Homemade Paper


  • A bundle of scrap paper equal to the mass of two full news papers
  • A blender or food processor
  • 2 pounds white glue
  • 2 ½ cups water
  • Sink filled with 4 inches of water
  • Old pantyhose and coat hanger
  • Iron

Optional Additives

  • Food coloring
  • Essential oil
  • Dryer lint
  • Confetti or feathers
  • Sequins or glitter
  • Threads or lace
  • Cut up bits of ribbon or colorful paper
  • Finely ground or diced dried herbs, flower petals, fruit fibers, or vegetable pieces
  • Tea leaves or coffee grounds

If possible, choose a time and date tat will benefit the type of energy with which you’re saturating the paper. For example, wait until a full moon to make the paper for the personal insight section if the magickal diary. Or, wait until a waning moon teakettle paper that will be used for banishing spells.

Next, take the coat hanger or another long piece of sturdy wire and bend it into a frame. The size of the frame should be equal to the size you want your paper to be when completed. While a square or rectangle shape is customary, you can change the shape if you wish as long as you have a way to safeguard the paper afterward.

Stretch the hose over the frame so it’s flat and secure. Once the frames are put together, get the blender out. Put one-third of your scrap paper into it with a little bit of water. Use the high setting. Slowly add the rest of the paper and water until it’s completely incorporated. At this point, run the blender for two or three more minutes. If you want to add any of the optional ingredients that provide texture and/or darker colors, do so now and mix it by hand until the chosen substance is equally dispersed.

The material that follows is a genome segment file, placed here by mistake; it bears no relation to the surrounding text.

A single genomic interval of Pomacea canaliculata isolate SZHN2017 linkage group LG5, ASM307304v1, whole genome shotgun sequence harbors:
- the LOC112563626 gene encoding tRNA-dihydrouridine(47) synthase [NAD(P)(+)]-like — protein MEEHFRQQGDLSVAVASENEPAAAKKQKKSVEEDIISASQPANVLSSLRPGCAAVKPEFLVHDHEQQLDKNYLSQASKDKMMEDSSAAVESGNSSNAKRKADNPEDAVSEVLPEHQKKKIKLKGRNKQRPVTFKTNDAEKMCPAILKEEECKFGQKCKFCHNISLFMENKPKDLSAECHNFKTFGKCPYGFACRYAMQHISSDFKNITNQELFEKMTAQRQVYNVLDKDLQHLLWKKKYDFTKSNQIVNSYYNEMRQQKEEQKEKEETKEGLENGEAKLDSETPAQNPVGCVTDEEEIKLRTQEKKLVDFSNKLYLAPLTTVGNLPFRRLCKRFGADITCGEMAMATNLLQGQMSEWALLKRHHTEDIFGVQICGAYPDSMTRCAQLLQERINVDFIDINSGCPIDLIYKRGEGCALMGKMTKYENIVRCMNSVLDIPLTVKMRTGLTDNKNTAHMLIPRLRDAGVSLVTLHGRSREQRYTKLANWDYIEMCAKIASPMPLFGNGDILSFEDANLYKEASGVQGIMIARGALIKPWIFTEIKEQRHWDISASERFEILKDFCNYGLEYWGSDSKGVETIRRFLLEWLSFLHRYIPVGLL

Put your frames in the bottom of the sink filled with water. If you want to add food coloring or scents, this is the time to do so. Sprinkle the food coloring and essential oil into the water, then pour your paper into the sink water, add the glue, and mix them together. For best results, pretend you’re kneading bread. Now, take the frame and slowly lift it through the water so it collects an even covering of paper fiber. Do this with each frame until all your paper pulp is used up. If you run out of frames and have leftover pulp, this can be frozen or stored up to a week in your refrigerator and used again in your next batch.

Each frame has to dry completely. You can set them in a warm window, hang them off the clothesline, or whatever. When dry, the paper will peel away easily and you can reuse the frame for more sheets. Put the completed sheet on the ironing board with a cloth underneath it and iron using the high setting. This removes the last bits of water from the paper. Let it dry again for at least forty-eight hours before using.

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